The punishment you face for a first-time aggravated assault offense in New Jersey depends on the degree of the charges. In general, second degree carries five to ten years in jail with a presumption of incarceration even for first-time offenders. A conviction of a third-degree aggravated assault charge will likely mean three to five years in prison, and for fourth-degree.

An aggravated assault should not be taken lightly. You could lose your freedom if you don’t have experienced legal defense. If you are facing your first aggravated assault charge, you need to schedule a consultation with an experienced New Jersey criminal defense lawyer as soon as possible.

Juvenile Aggravated Assault Charges

If you are facing juvenile delinquency charges for aggravated assault in New Jersey, you are subject to the rules and procedures of the New Jersey Juvenile Justice system. Your case will likely be heard in the Family Division of Passaic County Superior Court. The law requires that juveniles have a lawyer during juvenile proceedings. A juvenile assault charge attorney who is skilled and experienced in juvenile defense will give you the best chance for a favorable outcome.

It’s important to note that in juvenile court, you are not entitled to a trial by jury. A Juvenile Court judge will decide your case. A juvenile who is found guilty of aggravated assault is “adjudicated delinquent” instead of “convicted.”

During sentencing, the judge is bound by the legal standard of the best interests of the juvenile. The judge will consider the nature and circumstances of your offense, your prior criminal record, your age, and other factors before imposing a sentence. Alternative sentences are common in juvenile court. You may be granted probation, community service, mental health counseling, or restitution payments.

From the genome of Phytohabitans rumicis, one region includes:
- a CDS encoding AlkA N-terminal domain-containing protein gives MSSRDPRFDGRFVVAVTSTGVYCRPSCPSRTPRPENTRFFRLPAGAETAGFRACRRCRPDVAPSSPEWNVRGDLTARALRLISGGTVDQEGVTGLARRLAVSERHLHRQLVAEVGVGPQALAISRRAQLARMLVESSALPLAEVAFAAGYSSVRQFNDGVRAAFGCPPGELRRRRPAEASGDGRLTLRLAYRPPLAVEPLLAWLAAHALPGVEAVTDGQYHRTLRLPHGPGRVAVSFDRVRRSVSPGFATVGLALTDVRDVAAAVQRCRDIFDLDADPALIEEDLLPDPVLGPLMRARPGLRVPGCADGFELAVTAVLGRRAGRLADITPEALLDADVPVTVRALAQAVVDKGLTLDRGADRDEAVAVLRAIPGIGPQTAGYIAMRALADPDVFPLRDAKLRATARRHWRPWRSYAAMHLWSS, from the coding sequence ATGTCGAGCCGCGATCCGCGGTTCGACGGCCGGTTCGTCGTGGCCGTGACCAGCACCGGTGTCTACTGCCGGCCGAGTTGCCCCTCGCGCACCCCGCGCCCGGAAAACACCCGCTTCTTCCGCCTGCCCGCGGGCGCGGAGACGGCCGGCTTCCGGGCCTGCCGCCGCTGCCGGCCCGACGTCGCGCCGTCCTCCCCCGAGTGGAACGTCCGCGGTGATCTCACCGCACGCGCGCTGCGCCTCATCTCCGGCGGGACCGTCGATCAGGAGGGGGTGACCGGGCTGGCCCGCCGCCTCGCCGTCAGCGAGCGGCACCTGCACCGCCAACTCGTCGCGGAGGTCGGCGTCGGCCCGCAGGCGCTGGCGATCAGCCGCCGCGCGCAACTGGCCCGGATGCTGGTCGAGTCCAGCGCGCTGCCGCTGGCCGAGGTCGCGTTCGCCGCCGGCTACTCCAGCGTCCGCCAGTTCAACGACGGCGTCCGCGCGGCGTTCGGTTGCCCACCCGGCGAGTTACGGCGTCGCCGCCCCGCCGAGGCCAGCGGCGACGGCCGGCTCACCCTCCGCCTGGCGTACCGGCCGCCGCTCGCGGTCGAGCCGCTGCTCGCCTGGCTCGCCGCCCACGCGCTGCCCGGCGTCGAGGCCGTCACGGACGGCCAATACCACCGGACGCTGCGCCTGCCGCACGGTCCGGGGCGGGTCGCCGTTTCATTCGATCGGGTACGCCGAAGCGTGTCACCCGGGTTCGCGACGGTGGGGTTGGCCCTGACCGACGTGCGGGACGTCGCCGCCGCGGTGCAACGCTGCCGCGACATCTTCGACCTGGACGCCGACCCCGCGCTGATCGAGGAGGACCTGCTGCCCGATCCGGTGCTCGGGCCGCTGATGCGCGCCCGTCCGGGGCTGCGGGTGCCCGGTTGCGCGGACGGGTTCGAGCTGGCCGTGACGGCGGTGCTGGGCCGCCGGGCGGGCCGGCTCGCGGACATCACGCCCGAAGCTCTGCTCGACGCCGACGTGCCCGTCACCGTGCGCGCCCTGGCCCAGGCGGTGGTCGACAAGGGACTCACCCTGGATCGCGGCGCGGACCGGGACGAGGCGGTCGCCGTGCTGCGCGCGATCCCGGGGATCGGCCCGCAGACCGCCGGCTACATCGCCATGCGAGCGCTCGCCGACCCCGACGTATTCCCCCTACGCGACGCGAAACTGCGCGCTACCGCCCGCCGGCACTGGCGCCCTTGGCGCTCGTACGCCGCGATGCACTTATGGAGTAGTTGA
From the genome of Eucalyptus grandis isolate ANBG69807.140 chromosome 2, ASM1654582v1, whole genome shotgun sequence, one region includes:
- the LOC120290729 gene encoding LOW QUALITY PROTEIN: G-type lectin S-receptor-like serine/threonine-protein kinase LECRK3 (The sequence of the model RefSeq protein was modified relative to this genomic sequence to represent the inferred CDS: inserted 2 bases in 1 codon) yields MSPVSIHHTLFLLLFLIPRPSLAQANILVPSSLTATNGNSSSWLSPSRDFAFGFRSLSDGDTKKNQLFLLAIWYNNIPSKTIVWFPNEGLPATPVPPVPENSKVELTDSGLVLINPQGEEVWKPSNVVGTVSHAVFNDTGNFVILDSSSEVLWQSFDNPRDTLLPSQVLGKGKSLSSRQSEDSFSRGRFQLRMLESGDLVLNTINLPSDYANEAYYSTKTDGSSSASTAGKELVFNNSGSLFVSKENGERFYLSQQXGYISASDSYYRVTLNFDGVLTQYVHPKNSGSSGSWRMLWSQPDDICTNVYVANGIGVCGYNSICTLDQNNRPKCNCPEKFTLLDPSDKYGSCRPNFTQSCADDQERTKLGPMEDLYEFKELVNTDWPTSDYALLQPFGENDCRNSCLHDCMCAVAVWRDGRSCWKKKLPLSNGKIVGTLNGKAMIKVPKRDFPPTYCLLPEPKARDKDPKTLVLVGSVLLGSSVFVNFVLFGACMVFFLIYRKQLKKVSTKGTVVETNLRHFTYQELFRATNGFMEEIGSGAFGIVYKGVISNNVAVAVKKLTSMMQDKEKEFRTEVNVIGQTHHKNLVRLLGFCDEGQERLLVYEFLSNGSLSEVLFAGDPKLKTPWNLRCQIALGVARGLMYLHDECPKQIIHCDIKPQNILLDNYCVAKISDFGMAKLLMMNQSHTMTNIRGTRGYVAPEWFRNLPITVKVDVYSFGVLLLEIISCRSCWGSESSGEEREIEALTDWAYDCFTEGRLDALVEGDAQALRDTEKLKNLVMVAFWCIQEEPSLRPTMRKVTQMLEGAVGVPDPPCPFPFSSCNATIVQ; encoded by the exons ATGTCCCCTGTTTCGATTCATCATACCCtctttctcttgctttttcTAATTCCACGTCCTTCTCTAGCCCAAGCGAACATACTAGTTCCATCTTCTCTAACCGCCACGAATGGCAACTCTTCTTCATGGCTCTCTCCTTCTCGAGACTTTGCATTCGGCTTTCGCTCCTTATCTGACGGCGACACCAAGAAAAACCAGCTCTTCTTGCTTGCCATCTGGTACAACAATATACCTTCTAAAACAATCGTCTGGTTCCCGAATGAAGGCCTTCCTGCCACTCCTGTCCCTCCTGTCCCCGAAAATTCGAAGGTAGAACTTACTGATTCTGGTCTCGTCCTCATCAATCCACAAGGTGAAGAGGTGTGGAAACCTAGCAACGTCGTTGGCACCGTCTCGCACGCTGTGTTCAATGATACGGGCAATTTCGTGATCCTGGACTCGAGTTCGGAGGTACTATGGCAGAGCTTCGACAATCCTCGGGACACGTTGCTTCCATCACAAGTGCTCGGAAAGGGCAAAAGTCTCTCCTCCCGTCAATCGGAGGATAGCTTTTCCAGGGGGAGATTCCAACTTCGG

Frequently Asked Questions

At the Law Offices of Jonathan F. Marshall, we get many questions about aggravated assault charges. Listed below are answers to a few of the most commonly asked questions. If you have any questions about your specific aggravated assault case, please contact the knowledgeable Passaic County criminal defense attorneys at the Law Offices of Jonathan F. Marshall by calling (877) 450-8301.

Is aggravated assault an indictable offense in NJ?

Unlike simple assault, aggravated assault is an indictable offense. Simple assault cases are typically handled within the municipal court system. Aggravated assault charges are handled by the Superior Court in the county where the crime was allegedly committed.